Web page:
World 2: Covert Ops

As we were still thinking through development and working on initial routines, Boulder Dash® – 30th Anniversary came out.  This was first collaboration by Peter Liepa & Chris Gray, the two original creators of Boulder Dash, since the first game in the series was released in 1984!  They did a wonderful job and it very much had the 2.5d look that we were thinking about.  They also did 200 wonderful levels.  It is a great game and I recommend anyone who were fans of the original to give it a try. However, this was sort of a bummer for us!  It seemed like it would be hard to create something way better than what they did and they have the name recognition of Boulder Dash.  I struggled for awhile as to whether I even wanted to continue with the game.  I spent a few months playing around with a platformer game idea called Bayla Bunny and playing a lot of indie games.

Hurry up and wait! In April of 2015, I played a newly released indie game called Stealth Inc 2: A Game of Clones.  I really loved this game as it tests both your brain and reflexes.  You play this cute little clone that must escape this high tech facility.  There are lasers, cameras, traps and robots that you must avoid – all while trying to finish each level as quick as you can.  My guys call it a wonderful bi-polar experience – you must be as quick as possible, but a lot of times you must be patient and wait.

Suddenly I felt very inspired.  What if I introduces some of these mechanics into my underground world?  About this exact time, Finalboss released their Stealth Action Game Kit.  This was a great little framework with lasers, rotating lasers, moving lasers, cameras, noise detectors and more.  It was great as we would start adding these into Miko Mole very quickly.  Francisco Ochoa, one of our graphic artists in Mazatlan, working with one of our developers on the project, Roberto Lopez, did a lot of work redoing some of the graphics to look more polished, but this was a real time saver!  :)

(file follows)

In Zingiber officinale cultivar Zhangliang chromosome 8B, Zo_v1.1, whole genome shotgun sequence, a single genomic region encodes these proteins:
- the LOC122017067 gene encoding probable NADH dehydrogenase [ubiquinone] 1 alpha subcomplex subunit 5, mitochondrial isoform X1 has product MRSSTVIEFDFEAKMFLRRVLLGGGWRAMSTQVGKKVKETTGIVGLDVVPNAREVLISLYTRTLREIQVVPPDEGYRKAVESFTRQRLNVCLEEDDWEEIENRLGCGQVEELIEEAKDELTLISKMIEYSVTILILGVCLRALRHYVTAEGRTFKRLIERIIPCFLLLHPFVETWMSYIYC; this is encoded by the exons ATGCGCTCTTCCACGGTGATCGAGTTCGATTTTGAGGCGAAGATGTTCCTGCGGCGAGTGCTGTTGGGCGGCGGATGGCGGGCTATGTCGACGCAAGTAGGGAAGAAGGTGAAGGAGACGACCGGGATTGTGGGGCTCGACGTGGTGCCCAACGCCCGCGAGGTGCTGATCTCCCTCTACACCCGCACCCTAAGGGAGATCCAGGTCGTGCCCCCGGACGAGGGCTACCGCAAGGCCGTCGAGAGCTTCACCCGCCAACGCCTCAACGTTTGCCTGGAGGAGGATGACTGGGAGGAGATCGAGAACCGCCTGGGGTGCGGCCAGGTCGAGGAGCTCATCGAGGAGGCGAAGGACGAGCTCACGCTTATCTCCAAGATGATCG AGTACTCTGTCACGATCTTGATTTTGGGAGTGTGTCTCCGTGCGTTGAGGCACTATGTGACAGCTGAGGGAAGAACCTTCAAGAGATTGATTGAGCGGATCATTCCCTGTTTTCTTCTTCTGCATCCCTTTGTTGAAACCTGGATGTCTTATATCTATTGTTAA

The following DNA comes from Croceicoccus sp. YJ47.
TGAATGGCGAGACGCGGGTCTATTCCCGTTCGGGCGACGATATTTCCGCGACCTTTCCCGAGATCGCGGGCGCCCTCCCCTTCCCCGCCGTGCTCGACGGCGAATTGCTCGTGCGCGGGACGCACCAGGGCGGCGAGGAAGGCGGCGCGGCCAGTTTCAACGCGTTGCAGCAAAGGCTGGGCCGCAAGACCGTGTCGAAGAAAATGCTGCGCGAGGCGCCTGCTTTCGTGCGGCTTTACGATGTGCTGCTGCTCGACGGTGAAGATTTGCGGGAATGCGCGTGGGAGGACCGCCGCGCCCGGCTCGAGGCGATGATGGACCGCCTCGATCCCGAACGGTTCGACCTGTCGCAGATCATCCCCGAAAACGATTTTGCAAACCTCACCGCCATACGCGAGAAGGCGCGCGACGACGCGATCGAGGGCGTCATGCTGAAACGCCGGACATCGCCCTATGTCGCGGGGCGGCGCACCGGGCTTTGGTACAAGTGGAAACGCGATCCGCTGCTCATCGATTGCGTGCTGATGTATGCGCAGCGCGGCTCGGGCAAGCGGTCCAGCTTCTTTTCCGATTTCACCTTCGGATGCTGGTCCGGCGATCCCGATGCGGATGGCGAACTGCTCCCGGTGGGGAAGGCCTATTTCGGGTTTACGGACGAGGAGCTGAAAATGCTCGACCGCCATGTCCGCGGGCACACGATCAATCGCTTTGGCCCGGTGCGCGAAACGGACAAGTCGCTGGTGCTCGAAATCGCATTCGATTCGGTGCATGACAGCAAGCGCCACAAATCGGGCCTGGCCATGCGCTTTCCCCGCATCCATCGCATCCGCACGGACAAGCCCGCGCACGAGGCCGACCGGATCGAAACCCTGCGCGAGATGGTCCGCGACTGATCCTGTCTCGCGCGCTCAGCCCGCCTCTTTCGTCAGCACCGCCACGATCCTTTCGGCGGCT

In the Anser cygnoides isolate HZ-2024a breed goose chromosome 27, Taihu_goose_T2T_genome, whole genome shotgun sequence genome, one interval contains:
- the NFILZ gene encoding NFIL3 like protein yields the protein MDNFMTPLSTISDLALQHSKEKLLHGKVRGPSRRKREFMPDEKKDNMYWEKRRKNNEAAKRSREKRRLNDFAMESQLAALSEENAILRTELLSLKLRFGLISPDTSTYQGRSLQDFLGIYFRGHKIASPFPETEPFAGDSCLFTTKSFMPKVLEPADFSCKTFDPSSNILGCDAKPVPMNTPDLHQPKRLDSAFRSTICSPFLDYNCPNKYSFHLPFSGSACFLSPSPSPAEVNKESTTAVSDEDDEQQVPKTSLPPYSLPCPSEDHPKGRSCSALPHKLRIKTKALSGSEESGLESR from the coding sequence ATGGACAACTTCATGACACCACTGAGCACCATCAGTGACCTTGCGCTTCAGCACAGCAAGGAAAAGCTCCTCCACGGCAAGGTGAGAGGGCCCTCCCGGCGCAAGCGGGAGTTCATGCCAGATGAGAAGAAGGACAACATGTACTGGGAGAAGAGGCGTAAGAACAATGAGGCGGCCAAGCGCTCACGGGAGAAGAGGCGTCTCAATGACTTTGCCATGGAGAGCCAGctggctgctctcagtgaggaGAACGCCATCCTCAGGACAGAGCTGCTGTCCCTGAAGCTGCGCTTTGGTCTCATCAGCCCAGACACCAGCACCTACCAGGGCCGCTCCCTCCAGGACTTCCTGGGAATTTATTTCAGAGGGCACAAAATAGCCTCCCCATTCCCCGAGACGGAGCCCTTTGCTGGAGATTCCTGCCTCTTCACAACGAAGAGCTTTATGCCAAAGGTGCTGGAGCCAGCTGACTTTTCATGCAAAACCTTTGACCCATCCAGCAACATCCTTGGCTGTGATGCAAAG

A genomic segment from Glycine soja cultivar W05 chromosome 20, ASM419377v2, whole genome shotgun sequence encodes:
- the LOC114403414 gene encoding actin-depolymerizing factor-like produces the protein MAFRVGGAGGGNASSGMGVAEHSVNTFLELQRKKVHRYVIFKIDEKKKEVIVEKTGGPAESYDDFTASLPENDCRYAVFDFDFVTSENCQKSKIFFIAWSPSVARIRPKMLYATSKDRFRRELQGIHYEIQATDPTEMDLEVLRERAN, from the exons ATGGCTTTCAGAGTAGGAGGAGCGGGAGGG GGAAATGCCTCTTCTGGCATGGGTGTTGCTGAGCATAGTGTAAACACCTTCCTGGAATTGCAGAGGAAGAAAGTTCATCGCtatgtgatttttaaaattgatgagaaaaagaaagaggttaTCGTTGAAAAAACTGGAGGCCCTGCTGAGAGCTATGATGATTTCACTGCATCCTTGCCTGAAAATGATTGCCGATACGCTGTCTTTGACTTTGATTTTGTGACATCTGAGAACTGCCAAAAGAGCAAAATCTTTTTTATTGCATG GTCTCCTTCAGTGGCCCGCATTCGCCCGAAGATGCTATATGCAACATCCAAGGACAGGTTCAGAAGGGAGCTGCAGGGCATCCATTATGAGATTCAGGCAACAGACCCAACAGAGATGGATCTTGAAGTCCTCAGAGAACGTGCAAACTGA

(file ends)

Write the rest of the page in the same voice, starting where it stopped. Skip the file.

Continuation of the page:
A lot of these stealth items have many parameters and we may want to place them across larger spaces, diagonally, etc.  We maintained our simple map structure as above for basic level layout and created prefabs for each of the stealth items.  Then we added the ability to have line items like as follows:

// StaticLaser=position|eulerrotation|scale|requireKeyToShutdown|
// howManyKeyRequired|laserOnTime|laserOffTimeMin|laserOffTimeMax|startDelay

// ccCamera=position|euler rotation|scale|isStatic|startingRotation|rotationAngle|
// ccCamRotateSpeed|sideReachWait|rayLength|yOffset

Our game engine now takes each of these lines, instantiates the prefab and sets the parameters within the script.  This allows us to still keep our level files very small, while being incredibly flexible as we add new items.  Once the items are in the scene, we can still reposition them, rotate them and scale them visually within Unity and then copy the values to the text file. 

I also really liked the time system down to hundredths of a second in Stealth Inc 2.  We have implemented a simple scoring system that is based upon diamonds collected, with bonuses for collecting diamonds very close to each other and a bonus based upon your final time to complete a level.  We discussed adding extra scores for destroying enemies or left over dynamite in later levels, but decided to keep it simple and clear through all 6 worlds.  Also, even with the stealth mechanics added in, the game is still just about moving Miko Mole around and waiting at specific times, making it very easy for the player to learn the controls.

World 3: Carry On